Astronomers have reportedly detected molecular oxygen over half a billion light-years away, which is the third such detection ever outside the Solar System, and the first outside the Milky Way. According to the reports, molecular oxygen was detected near Ursa Major constellation.
Scientists speculated that intense radiations from stars shocked the water ice into sublimation, splitting the molecules releasing the oxygen, confirmed reports. Astronomers used millimetre astronomy and detected radio wavelengths of 2.52 millimeters emitted by the oxygen molecules. It further suggested that the spectrum to look for those wavelengths absorbed or emitted by specific molecules of oxygen was created using spectroscopy.
Junzhi Wang, an astronomer at Shanghai Astronomical Observatory in China, and his colleagues reportedly detected the molecules in a galaxy 560 million light-years away named Markarian 231. Reports suggest that Markarian 231 is the nearest galaxy to Earth that contains a quasar, in which the gases whirls around a supermassive black hole.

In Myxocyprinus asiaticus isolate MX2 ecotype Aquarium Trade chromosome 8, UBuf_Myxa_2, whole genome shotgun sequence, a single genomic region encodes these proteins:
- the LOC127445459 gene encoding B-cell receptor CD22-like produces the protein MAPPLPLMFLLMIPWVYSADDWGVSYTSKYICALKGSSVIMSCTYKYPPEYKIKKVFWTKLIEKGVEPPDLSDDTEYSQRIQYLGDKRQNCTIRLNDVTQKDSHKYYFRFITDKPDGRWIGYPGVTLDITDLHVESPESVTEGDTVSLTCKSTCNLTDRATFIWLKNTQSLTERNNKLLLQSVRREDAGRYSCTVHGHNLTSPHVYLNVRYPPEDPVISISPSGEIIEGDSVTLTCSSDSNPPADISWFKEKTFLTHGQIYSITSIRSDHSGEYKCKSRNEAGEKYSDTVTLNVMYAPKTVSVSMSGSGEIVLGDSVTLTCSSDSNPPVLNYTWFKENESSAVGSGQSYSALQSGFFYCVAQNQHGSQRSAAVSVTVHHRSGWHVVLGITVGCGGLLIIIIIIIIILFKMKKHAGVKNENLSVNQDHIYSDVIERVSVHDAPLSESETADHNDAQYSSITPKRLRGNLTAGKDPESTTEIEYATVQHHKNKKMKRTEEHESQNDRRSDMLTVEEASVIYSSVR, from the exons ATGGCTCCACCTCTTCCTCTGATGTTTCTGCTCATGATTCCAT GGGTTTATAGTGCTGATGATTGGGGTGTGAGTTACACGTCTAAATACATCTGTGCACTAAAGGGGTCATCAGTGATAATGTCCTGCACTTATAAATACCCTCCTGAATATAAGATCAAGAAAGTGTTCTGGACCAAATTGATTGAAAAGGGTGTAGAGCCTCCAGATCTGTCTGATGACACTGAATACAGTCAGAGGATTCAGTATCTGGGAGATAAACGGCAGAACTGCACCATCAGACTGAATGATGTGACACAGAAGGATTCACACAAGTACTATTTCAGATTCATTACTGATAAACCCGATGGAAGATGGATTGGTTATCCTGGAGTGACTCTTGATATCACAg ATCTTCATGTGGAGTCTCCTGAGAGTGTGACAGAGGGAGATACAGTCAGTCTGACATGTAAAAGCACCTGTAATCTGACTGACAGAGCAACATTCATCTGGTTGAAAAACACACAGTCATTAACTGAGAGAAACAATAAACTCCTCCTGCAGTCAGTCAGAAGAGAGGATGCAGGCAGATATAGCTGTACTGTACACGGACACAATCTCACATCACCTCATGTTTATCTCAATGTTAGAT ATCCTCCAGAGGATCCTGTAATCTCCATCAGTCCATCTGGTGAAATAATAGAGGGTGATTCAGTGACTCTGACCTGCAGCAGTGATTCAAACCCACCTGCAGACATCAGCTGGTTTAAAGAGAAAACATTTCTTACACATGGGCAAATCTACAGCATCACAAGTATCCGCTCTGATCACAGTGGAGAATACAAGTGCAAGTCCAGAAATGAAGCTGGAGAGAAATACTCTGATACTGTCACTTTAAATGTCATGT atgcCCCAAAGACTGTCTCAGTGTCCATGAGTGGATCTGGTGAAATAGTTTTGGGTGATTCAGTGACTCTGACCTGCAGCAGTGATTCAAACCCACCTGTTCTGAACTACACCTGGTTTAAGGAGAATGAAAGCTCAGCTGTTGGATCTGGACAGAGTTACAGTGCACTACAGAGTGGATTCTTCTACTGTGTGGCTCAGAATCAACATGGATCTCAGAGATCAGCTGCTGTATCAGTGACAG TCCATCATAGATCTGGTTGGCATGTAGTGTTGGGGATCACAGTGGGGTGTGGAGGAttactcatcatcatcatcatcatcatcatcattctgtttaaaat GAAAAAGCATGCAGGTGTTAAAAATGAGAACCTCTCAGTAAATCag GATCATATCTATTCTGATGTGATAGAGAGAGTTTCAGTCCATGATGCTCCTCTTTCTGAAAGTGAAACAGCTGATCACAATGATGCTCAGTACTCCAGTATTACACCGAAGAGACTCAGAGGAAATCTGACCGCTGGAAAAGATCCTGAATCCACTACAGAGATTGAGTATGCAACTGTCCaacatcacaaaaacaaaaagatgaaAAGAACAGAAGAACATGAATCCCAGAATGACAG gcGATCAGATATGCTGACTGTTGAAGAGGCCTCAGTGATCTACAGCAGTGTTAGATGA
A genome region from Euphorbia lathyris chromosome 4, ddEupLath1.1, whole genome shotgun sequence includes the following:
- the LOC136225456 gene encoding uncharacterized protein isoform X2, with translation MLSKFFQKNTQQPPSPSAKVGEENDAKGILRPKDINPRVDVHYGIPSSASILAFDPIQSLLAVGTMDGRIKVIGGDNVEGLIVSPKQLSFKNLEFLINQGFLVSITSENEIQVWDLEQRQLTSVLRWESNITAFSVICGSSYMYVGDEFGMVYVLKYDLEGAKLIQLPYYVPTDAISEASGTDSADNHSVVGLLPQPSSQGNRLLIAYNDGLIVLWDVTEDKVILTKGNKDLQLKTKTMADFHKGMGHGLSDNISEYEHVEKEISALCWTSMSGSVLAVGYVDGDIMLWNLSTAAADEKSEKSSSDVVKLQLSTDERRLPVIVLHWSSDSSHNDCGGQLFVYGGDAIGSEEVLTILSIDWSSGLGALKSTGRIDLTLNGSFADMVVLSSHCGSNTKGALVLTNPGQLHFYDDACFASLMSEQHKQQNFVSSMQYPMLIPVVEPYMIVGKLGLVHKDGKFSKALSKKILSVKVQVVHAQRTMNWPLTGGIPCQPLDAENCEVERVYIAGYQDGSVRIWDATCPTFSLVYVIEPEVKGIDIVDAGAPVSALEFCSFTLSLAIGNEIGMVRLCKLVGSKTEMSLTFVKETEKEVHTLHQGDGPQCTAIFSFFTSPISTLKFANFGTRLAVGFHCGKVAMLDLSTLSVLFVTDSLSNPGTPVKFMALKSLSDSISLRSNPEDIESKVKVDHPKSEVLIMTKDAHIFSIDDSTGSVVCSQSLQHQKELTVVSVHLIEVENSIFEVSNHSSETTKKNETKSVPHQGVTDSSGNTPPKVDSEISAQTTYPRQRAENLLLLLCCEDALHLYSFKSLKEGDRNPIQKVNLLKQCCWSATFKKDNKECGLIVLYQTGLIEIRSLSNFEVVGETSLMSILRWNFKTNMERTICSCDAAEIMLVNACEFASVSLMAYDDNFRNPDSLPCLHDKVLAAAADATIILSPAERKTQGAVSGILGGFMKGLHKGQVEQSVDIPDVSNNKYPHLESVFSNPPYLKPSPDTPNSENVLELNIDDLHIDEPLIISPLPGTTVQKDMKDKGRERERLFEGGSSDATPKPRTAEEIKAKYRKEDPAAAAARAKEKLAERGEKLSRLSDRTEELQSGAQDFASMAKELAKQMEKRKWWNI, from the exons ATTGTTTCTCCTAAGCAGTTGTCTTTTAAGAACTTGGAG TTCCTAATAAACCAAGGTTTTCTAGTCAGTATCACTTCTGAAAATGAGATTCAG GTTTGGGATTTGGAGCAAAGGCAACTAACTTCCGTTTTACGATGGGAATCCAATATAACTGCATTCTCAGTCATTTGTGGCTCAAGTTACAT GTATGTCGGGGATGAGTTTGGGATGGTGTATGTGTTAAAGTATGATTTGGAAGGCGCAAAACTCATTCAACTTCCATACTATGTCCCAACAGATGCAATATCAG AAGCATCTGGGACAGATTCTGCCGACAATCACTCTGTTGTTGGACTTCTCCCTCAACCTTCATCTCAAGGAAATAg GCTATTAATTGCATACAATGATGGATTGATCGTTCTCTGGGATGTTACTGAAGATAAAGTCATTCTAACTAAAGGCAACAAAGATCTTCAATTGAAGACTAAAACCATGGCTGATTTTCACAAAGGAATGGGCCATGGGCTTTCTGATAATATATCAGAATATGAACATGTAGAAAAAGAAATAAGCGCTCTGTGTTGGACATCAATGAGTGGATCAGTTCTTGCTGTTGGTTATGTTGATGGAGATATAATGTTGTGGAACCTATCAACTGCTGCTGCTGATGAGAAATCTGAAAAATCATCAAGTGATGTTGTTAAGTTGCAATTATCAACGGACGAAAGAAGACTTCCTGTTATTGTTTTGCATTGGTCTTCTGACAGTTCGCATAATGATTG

The astronomers had earlier made a similar discovery between two star-forming clouds within Milky Way, namely Orion Nebula and Rho Ophiuchi cloud, as per reports. The molecular oxygen in these galactic bodies was, however, rare. Scientists claimed that there was a shortage of interstellar O2 due to water molecules and oxygen atoms freezing onto dust grains. This makes the recent finding groundbreaking as most molecular oxygen ever has been discovered outside the solar system for the first time.
Last week, the astronomers had observed ‘strange’ movements of toxic gas clouds in the Milky Way galaxy that hinted towards the existence of the rare supermassive black hole 100,000 times larger in size than the Sun. It was the fifth such candidate in the galactic centre, confirmed reports. The newly released observations about the swirling gas clouds around a black hole increased the [possiblity for scientists to study black holes closely and figure how they were formed.